By Eric Bourque
Aside from popular mainstream sports like basketball, volleyball and soccer, the Finale des Jeux de l’Acadie will feature mini-handball, a game that, at least in some ways, brings to mind the three sports mentioned above.
Saying it’s hard, really, to compare handball to other sports, Basile d’Entremont, coordinator of the mini-handball competition for the 2012 Finale des Jeux de l’Acadie, notes that there are some similarities.
“The ball we use looks very much like a volleyball and we use nets that look the same as soccer nets, but they are much smaller,” he said.
Mini-handball is played indoors – with six players per team, including a goalie, on the floor – and players, as in basketball, are allowed to dribble the ball.
“The idea of handball is not to dribble but to pass, so you just dribble to move,” d’Entremont said. “As in any sport, really, you pass it around to trick the defence and sneak into the goalie … There are parts (of handball) that look like soccer and parts that look like basketball.”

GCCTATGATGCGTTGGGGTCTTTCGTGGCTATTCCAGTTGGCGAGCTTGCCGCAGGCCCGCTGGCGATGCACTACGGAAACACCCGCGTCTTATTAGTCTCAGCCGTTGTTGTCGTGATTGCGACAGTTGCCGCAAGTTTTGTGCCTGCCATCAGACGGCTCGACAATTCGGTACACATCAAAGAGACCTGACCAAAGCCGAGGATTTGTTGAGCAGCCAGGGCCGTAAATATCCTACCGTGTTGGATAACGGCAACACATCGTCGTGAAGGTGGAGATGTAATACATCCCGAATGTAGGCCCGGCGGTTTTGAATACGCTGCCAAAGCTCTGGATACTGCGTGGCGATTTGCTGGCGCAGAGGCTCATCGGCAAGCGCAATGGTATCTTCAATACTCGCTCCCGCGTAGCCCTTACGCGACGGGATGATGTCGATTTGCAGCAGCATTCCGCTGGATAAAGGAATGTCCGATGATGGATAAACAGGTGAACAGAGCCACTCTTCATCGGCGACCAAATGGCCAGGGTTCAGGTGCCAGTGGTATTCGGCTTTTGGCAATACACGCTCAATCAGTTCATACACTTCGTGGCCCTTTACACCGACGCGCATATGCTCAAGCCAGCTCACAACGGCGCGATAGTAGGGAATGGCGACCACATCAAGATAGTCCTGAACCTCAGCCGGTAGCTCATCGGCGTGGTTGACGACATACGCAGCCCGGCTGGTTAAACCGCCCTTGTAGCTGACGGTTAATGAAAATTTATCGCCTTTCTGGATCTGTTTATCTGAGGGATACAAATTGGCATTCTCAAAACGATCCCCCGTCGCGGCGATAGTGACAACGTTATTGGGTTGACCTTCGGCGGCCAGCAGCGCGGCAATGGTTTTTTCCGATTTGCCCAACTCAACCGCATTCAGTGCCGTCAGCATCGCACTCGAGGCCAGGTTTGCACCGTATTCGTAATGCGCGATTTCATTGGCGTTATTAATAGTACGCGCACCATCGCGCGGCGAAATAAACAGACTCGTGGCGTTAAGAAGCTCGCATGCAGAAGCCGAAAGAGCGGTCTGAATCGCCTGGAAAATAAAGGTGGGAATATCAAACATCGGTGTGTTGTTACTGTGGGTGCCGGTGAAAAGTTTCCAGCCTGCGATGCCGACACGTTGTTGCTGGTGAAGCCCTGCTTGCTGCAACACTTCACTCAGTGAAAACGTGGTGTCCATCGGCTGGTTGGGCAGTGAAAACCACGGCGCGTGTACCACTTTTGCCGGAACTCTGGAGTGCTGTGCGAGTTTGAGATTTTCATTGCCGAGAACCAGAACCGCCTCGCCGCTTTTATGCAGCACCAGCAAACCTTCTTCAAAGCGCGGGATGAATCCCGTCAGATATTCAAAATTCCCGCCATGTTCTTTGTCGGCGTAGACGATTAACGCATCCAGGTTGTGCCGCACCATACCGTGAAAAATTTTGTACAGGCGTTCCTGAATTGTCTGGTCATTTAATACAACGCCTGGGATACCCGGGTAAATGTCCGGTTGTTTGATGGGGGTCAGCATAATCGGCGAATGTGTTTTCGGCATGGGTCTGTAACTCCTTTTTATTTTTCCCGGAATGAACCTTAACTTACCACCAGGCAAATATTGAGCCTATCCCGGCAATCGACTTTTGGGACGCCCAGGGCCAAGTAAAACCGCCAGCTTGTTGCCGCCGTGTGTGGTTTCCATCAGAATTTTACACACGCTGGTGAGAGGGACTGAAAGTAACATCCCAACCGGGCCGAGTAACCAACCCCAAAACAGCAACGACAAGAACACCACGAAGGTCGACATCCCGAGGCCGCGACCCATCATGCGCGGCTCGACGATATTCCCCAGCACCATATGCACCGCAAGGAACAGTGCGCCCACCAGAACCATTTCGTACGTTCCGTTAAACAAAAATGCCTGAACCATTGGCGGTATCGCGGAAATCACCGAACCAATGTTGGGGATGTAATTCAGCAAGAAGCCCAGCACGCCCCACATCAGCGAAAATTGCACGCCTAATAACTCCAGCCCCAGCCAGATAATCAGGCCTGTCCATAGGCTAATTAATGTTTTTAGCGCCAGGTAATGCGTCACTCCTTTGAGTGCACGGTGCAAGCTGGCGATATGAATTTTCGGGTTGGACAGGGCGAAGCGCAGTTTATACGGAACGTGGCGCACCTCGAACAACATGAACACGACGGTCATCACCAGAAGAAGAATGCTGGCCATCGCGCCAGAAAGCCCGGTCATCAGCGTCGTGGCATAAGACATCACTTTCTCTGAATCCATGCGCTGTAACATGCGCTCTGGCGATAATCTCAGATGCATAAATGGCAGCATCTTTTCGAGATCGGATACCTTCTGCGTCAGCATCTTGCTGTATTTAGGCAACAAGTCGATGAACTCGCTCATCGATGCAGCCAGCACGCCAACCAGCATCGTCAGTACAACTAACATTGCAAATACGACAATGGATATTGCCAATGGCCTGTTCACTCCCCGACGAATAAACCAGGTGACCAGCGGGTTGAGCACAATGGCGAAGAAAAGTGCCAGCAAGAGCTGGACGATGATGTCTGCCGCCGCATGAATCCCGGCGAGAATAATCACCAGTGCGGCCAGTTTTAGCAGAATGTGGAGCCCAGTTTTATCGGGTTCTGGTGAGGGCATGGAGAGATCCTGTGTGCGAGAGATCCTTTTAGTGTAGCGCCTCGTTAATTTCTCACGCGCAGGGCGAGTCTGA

Given that players can receive penalties, the sport can bring to mind hockey too.
Mini-handball, as the name suggests, is handball for younger players. The ball is smaller and softer for mini-handball than it is for regular handball, but most of the rules are the same, says d’Entremont, who recalls when the sport was introduced to the Par-en-Bas region.
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“We invited someone from New Brunswick to teach us the game of handball,” he said. “This was at least around 20 years ago … We had a clinic for kids and coaches.”
He remembers a local team being put together and going to the Jeux de l’Acadie on Prince Edward Island where “we lost miserably,” but with practice the Par-en-Bas program got stronger.
“In the beginning we, in this part of Nova Scotia, were the only team,” he said. “Then other parts of Nova Scotia joined, but since we had the advantage over them of having started earlier, for a long time, any time we competed against Nova Scotia teams, we won.”
Most recently, the Par-en-Bas mini-handball contingent came up short in its bid to represent Nova Scotia at this year’s Finale des Jeux de l’Acadie, losing to a Halifax-area squad at the 2012 Acadian Games for Nova Scotia that were held last month.
Asked about the popularity of the sport, d’Entremont say it’s quite big in New Brunswick, with strong teams, leagues, a provincial association and a good number of spectators.
Meanwhile, as the Municipality of Argyle plays host to the 2012 Finale des Jeux de l’Acadie, the mini-handball championship will be decided Monday, July 2, at Meadowfields Community School, where the gold-medal game is scheduled for 1 p.m.